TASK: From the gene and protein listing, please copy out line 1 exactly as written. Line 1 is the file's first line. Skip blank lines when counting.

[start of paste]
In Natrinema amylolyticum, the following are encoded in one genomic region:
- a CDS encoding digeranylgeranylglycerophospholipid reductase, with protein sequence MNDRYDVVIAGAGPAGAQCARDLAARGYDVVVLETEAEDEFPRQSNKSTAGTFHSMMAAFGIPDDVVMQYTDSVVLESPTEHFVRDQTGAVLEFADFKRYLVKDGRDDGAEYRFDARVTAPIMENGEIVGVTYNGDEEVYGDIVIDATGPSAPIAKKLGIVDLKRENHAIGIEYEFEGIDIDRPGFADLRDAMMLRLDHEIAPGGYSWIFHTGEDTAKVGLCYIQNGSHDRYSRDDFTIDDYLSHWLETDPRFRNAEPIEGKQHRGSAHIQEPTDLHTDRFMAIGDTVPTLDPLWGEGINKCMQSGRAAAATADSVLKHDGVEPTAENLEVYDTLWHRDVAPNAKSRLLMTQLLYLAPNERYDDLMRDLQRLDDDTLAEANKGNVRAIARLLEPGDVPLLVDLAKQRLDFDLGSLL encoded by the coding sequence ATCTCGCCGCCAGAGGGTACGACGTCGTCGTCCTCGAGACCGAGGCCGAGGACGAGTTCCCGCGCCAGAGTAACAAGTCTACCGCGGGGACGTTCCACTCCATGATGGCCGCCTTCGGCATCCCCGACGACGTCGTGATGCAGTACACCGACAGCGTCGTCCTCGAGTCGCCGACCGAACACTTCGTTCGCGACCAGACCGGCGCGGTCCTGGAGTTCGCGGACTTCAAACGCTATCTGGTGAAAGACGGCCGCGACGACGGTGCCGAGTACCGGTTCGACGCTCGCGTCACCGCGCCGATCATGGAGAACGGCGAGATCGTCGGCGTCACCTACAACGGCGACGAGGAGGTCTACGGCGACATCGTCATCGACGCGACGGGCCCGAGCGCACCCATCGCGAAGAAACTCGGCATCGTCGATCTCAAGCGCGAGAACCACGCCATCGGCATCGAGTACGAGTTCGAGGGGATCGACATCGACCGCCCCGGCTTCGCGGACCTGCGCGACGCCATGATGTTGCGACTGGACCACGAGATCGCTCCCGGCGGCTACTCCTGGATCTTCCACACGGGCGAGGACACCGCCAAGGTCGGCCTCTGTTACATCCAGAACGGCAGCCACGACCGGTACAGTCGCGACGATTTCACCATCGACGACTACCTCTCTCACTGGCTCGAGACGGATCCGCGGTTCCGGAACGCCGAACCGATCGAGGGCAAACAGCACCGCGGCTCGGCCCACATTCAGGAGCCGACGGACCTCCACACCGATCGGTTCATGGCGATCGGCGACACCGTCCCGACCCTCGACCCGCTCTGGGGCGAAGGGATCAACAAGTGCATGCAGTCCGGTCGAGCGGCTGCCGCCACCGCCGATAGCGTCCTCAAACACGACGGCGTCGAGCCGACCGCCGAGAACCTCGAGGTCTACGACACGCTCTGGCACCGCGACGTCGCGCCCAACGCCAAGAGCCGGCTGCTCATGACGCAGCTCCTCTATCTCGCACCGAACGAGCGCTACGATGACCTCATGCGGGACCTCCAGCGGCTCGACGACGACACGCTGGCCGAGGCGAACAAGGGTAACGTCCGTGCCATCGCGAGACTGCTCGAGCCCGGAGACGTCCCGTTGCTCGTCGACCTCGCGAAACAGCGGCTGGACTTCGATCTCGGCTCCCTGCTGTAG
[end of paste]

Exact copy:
In Natrinema amylolyticum, the following are encoded in one genomic region: